The Ordnance Survey was established in 1791 and the survey commenced in 1794 the first sheets to a scale of one inch to a mile were published in 1801. We have facsimile copies of Ordnance Surveyor’s Drawings for the London Area 1799-1808 which are to the scale of two inches to a mile and form the basis of the one-inch series.
The larger scale maps are, of course, of more use to local historians than the one-inch series. Fortunately, it was soon recognised that there was a need for a larger scale map for property transactions and tax valuation and in 1853 it was decided to map at the 1:2500 scale. Although a metric scale, its attraction is that, at this scale, one acre is almost exactly a square of one-inch sides. (1.0018 inches). Since going metric it is also easier to use without a special scale, as 1 centimetre equals 25 metres.
The whole country was mapped at the scale of 6 inches to a mile. The six-inch sheets for each county covered an area of 6 miles by 4 miles and were numbered sequentially in Roman numerals. Each six-inch sheet was divided into 16 parts (4 x 4) each 1:2500 map covering one part with an area of 1.5 miles by 1 mile. The six-inch sheet covering most of Hornsey is Middlesex XII (12) Middlesex XII NW etc. The 1: 2500 sheets are numbered Middlesex XII.1 to 16.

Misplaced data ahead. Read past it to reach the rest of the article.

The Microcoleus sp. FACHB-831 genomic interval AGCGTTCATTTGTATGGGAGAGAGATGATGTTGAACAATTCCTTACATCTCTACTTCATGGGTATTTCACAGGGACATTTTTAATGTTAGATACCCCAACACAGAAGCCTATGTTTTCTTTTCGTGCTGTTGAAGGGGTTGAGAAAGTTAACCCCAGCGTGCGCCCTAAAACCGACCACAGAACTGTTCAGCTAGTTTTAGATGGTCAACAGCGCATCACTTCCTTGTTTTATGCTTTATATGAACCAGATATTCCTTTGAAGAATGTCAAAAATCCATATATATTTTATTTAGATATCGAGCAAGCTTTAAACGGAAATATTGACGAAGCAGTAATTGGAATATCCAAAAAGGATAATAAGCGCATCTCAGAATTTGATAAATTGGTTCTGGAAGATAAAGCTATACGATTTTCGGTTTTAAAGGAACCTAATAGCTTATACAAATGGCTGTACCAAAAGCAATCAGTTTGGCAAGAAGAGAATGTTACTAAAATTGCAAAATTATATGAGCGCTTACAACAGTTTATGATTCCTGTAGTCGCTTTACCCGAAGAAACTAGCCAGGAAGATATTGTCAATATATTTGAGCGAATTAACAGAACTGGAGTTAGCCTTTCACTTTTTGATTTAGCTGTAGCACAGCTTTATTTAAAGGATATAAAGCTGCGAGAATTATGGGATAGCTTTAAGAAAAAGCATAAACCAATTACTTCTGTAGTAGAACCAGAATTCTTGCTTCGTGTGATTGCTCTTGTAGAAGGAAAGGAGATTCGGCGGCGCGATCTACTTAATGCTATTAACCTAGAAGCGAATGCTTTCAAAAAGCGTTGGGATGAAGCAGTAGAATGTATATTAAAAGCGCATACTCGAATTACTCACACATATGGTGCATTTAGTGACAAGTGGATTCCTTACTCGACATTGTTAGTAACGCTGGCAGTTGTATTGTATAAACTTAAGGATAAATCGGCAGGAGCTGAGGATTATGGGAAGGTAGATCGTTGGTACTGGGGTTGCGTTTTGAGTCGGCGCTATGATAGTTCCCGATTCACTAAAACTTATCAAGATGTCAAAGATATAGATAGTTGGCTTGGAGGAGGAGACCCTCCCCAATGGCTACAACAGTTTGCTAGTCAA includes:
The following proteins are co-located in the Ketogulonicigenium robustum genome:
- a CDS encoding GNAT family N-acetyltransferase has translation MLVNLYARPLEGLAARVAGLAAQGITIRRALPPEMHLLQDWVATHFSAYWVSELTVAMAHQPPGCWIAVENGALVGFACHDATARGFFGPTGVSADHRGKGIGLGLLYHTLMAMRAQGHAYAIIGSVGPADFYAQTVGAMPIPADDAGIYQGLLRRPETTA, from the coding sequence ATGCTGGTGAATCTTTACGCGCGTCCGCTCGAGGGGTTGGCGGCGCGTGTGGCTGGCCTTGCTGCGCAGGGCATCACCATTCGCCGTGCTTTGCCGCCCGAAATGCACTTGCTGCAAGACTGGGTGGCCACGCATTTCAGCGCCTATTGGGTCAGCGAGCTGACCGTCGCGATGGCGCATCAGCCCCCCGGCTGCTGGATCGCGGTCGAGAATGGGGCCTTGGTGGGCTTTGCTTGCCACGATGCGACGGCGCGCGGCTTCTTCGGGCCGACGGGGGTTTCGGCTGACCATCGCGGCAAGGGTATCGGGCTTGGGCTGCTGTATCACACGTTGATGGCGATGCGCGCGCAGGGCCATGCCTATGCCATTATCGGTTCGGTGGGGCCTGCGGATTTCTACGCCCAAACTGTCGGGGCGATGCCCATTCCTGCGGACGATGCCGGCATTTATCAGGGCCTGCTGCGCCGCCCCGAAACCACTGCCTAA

A National Grid
In 1938 the OS had decided to relate the mapping to a National Grid reference system but before any maps were published on this system the war intervened. In the early part of the war one-inch maps were provided with a grid superimposed for military purposes. This military grid was superseded in the second half of the war and became the National Grid in use today.
After 1946 for most urban areas maps were produced based on the National Grid. The 1: 2500 maps covered an area of 1 square kilometre and were referenced by the co-ordinates e.g. TQ2889 and the 1:1250 sheets covered a 500 metre square being one quarter of each of the larger sheets and numbered by quadrant e.g. TQ2889NE. After metrication the scales of the one inch and six inch to a mile maps were changed to 1:50,000 and 1:10,000 respectively.